In this post, I’ll describe how to determine if a property is an auto-property, using its ISymbol as the source, and not by using reflection into Roslyn which computes this information internally.

During the original development of the Uno CodeGen source generators, when building the Immutable generators (soon to be deprecated by the records feature in C# 9.0), we had to determine if a property’s backing field is generated or not.

At the time, not understanding fully the Roslyn sources, and with lack of time, we chose to go the easy and hacky route (with reflection on internal members). And like any hacky route, it always come back at your one way or another. In Roslyn 3.6, internals have changed breaking that reflection based code.

Still, we knew that it was going to break in the future so the error message was very explicit in saying that we were looking for something internal that could not be found.

How determine if a property is an auto-property

Given an IPropertySymbol, it’s possible to get the location of the definition:

if (symbol.Locations.FirstOrDefault() is Location location)

If a symbol has no location, it generally means it’s defined outside the current compilation (e.g. in a referenced assembly).

Then we can get the actual SyntaxNode of that location:

var node = location.SourceTree?.GetRoot()?.FindNode(location.SourceSpan);

The FindNode method uses the location’s source span to lookup the appropriate so it can be traversed and analyzed syntactically. Note that there may not be a SourceTree for the that location either.

Once we have the node, we can analyze it:

var isExplicitProperty = node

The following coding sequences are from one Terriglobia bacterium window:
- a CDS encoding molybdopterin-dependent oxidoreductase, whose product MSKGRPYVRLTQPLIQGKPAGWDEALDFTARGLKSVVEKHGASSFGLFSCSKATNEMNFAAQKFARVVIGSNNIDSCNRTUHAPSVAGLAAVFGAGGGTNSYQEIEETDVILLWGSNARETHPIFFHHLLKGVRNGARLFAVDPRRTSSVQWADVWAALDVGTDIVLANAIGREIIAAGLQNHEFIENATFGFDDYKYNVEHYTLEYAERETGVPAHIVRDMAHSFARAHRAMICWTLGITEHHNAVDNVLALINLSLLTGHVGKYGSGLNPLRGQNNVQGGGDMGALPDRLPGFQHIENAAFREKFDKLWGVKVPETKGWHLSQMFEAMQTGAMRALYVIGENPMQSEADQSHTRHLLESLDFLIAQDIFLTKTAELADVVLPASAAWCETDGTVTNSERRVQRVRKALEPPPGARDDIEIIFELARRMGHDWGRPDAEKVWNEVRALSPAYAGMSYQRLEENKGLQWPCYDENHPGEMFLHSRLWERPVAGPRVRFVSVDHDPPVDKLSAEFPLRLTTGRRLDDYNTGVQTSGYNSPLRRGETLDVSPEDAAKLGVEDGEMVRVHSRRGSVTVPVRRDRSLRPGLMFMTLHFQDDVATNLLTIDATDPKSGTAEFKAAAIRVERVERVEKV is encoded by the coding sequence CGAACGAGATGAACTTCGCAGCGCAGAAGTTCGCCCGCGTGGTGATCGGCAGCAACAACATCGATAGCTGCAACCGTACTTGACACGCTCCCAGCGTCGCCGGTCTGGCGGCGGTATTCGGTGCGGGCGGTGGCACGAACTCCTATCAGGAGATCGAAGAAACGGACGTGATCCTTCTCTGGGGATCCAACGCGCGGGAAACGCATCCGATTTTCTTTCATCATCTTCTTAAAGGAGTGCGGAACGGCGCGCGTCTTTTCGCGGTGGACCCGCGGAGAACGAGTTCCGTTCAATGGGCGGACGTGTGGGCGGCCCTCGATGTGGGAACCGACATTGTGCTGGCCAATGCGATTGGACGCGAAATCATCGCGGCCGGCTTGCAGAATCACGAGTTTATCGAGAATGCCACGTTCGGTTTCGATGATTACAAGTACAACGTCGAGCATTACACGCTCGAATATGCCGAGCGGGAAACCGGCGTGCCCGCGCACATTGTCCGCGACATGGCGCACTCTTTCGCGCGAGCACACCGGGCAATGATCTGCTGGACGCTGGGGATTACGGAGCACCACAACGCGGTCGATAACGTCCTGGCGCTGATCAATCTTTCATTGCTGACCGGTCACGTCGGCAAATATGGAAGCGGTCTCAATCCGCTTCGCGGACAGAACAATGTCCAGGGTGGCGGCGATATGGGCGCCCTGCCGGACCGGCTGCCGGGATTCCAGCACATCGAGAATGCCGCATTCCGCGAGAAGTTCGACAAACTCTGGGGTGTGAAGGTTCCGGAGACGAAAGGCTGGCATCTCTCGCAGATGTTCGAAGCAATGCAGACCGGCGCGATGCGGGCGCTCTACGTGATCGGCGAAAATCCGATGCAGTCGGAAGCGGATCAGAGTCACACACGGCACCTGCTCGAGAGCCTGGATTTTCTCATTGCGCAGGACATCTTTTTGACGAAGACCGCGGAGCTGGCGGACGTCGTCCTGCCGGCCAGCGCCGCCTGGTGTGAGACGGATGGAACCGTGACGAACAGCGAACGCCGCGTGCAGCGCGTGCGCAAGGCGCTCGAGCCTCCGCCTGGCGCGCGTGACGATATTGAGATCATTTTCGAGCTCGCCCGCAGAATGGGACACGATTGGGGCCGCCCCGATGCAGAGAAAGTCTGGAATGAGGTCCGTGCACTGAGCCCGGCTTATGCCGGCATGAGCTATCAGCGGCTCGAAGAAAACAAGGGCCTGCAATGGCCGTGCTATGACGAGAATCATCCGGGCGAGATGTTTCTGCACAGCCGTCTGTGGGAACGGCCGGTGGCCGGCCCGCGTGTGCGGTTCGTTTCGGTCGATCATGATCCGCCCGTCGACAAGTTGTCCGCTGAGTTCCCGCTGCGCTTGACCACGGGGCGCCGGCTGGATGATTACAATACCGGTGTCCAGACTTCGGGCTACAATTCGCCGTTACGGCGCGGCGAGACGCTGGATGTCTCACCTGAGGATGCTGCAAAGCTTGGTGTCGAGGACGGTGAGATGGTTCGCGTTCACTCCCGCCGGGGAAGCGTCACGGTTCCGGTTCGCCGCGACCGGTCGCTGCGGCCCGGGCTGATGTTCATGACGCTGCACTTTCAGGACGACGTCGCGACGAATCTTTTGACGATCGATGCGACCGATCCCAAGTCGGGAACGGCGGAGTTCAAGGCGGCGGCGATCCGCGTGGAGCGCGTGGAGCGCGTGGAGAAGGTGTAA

.Any(prop =>
        if(prop.AccessorList != null)
            return prop.AccessorList.Accessors
                .Any(a => a.Body != null || a.ExpressionBody != null);

        // readonly arrow property declaration
        return true;

Here’s what happens:

  • The code take only the PropertyDeclarationSyntax nodes
  • Determine if there’s an accessor list (are there explicit get or set keywords)
  • Then if there are accessors, determine if they have a body (with curly braces) or are using the arrow syntax (lambda properties).
  • If there are no accessors, this means it’s a readonly property with an arrow syntax.

If this, you can know if a property is an auto-property or not.

This code is based on the actual roslyn source code for the internal IsAutoProperty property.

Wrapping up

This code is not future proof, though. Even if it’s not using internal APIs, the language will evolve and may add newer features that may break or ignore newer constructs that will appear in later versions of the language.

That will be the topic of a future post, if that happens :)